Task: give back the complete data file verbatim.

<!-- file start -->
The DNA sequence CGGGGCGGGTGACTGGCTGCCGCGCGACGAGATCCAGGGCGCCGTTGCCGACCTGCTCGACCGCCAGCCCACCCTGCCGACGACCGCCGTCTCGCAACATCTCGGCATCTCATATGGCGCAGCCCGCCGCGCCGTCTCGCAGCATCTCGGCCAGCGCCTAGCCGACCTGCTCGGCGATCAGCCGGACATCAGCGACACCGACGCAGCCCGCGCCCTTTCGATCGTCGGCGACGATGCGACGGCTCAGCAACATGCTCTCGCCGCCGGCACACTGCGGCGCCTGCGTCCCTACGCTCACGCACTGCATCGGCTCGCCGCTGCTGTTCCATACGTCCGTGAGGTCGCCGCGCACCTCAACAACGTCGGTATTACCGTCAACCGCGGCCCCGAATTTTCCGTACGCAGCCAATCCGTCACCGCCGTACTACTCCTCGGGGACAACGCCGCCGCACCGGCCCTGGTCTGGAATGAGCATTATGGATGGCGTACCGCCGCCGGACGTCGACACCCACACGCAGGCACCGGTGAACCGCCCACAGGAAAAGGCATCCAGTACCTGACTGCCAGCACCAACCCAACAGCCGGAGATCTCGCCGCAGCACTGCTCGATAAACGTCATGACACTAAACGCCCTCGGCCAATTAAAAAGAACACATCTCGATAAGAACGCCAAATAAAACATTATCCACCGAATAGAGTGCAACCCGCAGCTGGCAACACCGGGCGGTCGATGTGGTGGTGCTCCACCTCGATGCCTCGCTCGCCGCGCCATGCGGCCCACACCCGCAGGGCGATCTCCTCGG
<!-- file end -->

The DNA sequence CGGGGCGGGTGACTGGCTGCCGCGCGACGAGATCCAGGGCGCCGTTGCCGACCTGCTCGACCGCCAGCCCACCCTGCCGACGACCGCCGTCTCGCAACATCTCGGCATCTCATATGGCGCAGCCCGCCGCGCCGTCTCGCAGCATCTCGGCCAGCGCCTAGCCGACCTGCTCGGCGATCAGCCGGACATCAGCGACACCGACGCAGCCCGCGCCCTTTCGATCGTCGGCGACGATGCGACGGCTCAGCAACATGCTCTCGCCGCCGGCACACTGCGGCGCCTGCGTCCCTACGCTCACGCACTGCATCGGCTCGCCGCTGCTGTTCCATACGTCCGTGAGGTCGCCGCGCACCTCAACAACGTCGGTATTACCGTCAACCGCGGCCCCGAATTTTCCGTACGCAGCCAATCCGTCACCGCCGTACTACTCCTCGGGGACAACGCCGCCGCACCGGCCCTGGTCTGGAATGAGCATTATGGATGGCGTACCGCCGCCGGACGTCGACACCCACACGCAGGCACCGGTGAACCGCCCACAGGAAAAGGCATCCAGTACCTGACTGCCAGCACCAACCCAACAGCCGGAGATCTCGCCGCAGCACTGCTCGATAAACGTCATGACACTAAACGCCCTCGGCCAATTAAAAAGAACACATCTCGATAAGAACGCCAAATAAAACATTATCCACCGAATAGAGTGCAACCCGCAGCTGGCAACACCGGGCGGTCGATGTGGTGGTGCTCCACCTCGATGCCTCGCTCGCCGCGCCATGCGGCCCACACCCGCAGGGCGATCTCCTCGG